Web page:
Needing a scoring winger for their top two lines, the Caps dealt a third-round choice in the 2007 Entry Draft to Montreal for Richard Zednik last July. Zednik was bothered by some minor injuries early in the season, and then was felled by a sports hernia just as he was hitting his stride. That the Caps were able to replace the third-round pick they expended to get Zednik with a second-rounder is a good thing. Zednik is healthy now, but the Caps need to use the season’s remaining 18 games to get an idea of how well rookies Eric Fehr and Tomas Fleischmann can play at the NHL level.
The face of Washington’s defense changed a bit since the season started in October. John Erskine came up from Hershey in November, establishing himself as an effective penalty killer and a physical force in front of the net. Lawrence Nycholat came up in December after the blueline had been battered with injuries and played very well for a stretch. First-year pro Jeff Schultz came up from Hershey and played better than anyone could expect of a 20-year-old (he’s 21 now) NHL freshman. And then the Caps obtained Milan Jurcina from the Bruins on Feb. 1.
With all those defensive developments and the return to health of Erskine, Brian Pothier and Bryan Muir after each of those three missed various stretches of games because of injury, the Caps suddenly found themselves with a wealth of NHL defensemen, at least in sheer numbers. There were 10 of them. The Caps sent Mike Green to Hershey, not because he had played poorly enough to be demoted, but simply because he was one of the few who could be sent to the AHL without passing through waivers. Even at that point, there was still a logjam.
Monday’s trade of Nycholat to Ottawa and Tuesday’s trade of Jamie Heward to Los Angeles help alleviate that numbers problem. Washington was able to obtain a sixth-round choice and a minor league blueliner (Andy Hedlund, who has reported to Hershey) for Nycholat and a conditional pick for Heward. Nycholat was a key cog in Hershey’s Calder Cup drive last spring. He could not have been sent back to Hershey without clearing waivers, and he would not have cleared. So the Caps were able to give him a chance to stay in the NHL while more or less replacing him at the AHL level and adding a pick to their portfolio.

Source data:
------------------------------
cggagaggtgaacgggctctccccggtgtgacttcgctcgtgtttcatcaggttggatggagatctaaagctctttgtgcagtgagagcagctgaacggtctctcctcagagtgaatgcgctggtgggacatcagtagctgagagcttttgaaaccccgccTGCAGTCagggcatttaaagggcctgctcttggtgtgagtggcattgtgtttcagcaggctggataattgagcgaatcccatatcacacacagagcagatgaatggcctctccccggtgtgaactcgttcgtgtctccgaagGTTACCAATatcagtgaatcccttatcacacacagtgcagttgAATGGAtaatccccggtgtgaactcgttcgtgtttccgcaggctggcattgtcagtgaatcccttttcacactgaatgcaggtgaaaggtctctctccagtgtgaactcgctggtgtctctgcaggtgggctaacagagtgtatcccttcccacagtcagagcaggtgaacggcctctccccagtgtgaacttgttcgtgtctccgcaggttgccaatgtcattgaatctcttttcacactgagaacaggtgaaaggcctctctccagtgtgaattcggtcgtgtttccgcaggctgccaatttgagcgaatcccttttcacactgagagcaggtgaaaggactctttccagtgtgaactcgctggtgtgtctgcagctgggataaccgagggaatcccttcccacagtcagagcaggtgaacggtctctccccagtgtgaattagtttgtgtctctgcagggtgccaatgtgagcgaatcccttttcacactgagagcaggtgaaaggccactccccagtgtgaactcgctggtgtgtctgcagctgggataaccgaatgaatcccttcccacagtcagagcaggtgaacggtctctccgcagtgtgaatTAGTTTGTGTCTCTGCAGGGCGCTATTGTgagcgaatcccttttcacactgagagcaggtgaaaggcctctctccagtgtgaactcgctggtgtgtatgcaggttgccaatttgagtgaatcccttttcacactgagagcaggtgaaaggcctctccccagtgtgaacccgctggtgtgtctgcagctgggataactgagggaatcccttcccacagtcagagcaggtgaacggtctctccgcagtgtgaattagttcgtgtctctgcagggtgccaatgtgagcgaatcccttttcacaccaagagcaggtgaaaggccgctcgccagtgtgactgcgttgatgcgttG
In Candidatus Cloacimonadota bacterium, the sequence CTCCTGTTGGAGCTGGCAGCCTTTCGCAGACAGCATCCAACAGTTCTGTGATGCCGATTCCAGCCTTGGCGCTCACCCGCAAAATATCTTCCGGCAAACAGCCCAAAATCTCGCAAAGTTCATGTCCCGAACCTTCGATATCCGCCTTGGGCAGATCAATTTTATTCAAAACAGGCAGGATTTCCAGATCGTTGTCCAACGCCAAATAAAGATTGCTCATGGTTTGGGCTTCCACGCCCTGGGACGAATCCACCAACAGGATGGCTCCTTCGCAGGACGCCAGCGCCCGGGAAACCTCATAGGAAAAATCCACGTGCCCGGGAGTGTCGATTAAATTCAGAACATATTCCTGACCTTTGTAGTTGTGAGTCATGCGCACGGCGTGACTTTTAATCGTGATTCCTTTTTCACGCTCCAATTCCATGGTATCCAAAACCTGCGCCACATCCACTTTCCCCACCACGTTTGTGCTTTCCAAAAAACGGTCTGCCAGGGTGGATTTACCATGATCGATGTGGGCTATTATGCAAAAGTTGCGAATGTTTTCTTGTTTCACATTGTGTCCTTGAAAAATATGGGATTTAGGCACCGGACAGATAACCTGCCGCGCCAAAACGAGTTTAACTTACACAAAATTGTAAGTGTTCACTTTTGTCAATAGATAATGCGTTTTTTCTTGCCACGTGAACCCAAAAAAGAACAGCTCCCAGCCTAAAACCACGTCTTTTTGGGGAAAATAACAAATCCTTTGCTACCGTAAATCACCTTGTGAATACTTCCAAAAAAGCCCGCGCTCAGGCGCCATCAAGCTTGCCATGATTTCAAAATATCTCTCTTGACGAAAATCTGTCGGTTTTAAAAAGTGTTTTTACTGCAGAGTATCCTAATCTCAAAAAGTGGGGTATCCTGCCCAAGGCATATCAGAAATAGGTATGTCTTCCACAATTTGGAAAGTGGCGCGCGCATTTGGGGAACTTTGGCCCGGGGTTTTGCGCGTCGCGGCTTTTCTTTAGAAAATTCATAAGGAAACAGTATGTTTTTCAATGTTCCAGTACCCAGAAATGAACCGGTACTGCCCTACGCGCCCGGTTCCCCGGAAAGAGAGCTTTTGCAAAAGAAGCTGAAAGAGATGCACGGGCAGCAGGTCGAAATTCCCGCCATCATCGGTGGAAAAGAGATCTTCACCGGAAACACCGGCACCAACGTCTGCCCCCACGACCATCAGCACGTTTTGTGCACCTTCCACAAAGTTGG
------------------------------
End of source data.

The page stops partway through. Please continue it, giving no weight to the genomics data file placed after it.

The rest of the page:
Heward is a guy who came to Washington in the fall of 2005 and played his way into a roster spot after a three-year absence from the NHL. A consummate pro and a thinking man’s hockey player, he’ll be a coach somewhere someday if he wants to be. Having him on the ice was like having an assistant coach out there with whatever young defenseman was serving as his partner. Despite a few gruesome injuries this season, Heward played well for the Caps, even though his ice time had been diminished from last season. Los Angeles needed a defenseman for the final quarter of the season, and the Capitals need to be watching, developing and evaluating their younger defenseman the rest of the way.
The 35-year-old Heward was always available after games, win or lose, and would patiently answer questions until the last notebook and tape recorder had been filled, no matter how bad or difficult the loss. Those types are rarer than you think, and he set a good example for the Caps’ young stable of players in that respect.
In the process of writing a story about road trips, I once asked Heward which NHL city was the best in which to spend an off day. He didn’t hesitate.
“Los Angeles,” he said. He and his family will be spending all their off days there for the remainder of the season. I hope they enjoy them. Good luck to him and all the departed Caps the rest of the way, and over the rest of their careers.
Here’s to hoping the Caps are among the buying teams at next season’s deadline. The Caps are poised to make significant improvements to the roster this summer. With the right additions, Washington should be among the contenders in 2007-08.